17 December, 2014
NJ Nandini, runner-up at the carnatic idol competition, 2012 sang at MFAC during their 63rd year Art Festival on December 15, in the afternoon slot. She was accompanied by Thirucherai Karthik on the violin and Vineeth on the mridangam.
Commencing with Neekela Naayeda Nitsalamu in Devamanohari, a krithi of Srinivasa Iyengar, she filled it with a gentle dose of swaras and then took up the Mayamalavagowlai krithi, Deva Deva Kalayami. This was a krithi of Swathi Thirunal and one remembered the words of Semmangudi, who had stated with conviction that the ragas Sankarabaranam and this particular raga are the greatest assets carnatic music has given us. Nandini for her part showed her great passion for neraval as she gave one for this song at Bhuvanathraya Nayaka. Particularly at the slow paced sangathis here and later during the raga alapana for Rishababpriya this artiste showed a lovely penchant to stay at certain words/notes and invoke that lingering feeling of the swaras/sahithya which would be the yearning of any seasoned carnatic rasika.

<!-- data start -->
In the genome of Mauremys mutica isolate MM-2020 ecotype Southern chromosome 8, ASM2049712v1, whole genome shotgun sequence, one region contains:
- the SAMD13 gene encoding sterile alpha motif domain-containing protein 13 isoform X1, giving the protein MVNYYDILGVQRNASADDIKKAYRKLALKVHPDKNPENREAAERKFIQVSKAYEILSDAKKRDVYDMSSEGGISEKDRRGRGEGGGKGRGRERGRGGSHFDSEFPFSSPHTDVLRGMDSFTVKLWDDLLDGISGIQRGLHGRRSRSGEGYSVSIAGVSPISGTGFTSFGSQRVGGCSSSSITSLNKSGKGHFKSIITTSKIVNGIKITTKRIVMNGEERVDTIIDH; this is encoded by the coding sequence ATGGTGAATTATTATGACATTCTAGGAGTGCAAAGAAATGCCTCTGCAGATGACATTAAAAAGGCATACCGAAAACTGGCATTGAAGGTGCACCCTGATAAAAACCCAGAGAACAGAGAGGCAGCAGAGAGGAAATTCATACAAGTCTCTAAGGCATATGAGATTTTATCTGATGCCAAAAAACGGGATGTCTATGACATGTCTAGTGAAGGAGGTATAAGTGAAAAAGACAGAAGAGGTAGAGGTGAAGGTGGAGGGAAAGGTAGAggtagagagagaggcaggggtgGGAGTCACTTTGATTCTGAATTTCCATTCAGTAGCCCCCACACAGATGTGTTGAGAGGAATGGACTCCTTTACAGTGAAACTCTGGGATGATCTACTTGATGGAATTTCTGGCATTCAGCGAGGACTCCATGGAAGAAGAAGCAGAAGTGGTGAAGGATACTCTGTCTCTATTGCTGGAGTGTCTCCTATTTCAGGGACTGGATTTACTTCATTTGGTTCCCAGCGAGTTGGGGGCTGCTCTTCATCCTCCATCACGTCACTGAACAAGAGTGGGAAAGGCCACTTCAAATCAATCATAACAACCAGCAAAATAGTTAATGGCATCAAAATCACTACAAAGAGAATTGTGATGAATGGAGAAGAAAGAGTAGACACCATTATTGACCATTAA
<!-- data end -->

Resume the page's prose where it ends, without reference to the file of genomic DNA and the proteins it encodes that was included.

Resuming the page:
Rishabapriya alapana showed the level of confidence that Nandini had attained in handling vivadhi ragas. The krithi taken up was Gananayadesika of Koteeswara Iyer. In between she chose to utter two songs of contrasting nature, Mamava Pattabhi in Manirangu and Vararaga Laya in Chenju Khambodhi. The first one is really a kind of litmus test of the top octave efforts the artiste has put in as evidenced by uttering the line samporna kama (the same usage would occur in the charanam too). The second one runs at a lively pace and was treated fittingly so. Nandini stood tall and did a creditable job.
For the later part she sang a Malayalam number in Nilambari, Muruganin Marupeyar (Behag-Guru Surajananda) and signed off with a Thillana. By all this she told the audience that was sparse in its numbers, that she had sense of order.
The violinist had a bit of struggle when he had to negotiate the fast paced sangathis, barring which showed abiding grace all the while. The mridangist played with considerable restraint and excelled during the thani. One was particularly impressed by the way he adhered to the pace of the songs, especially for the Manirangu song’s serene rendering.
But the final question remains? Why is Nandini, abundantly talented as she is, singing only at a couple of sabhas?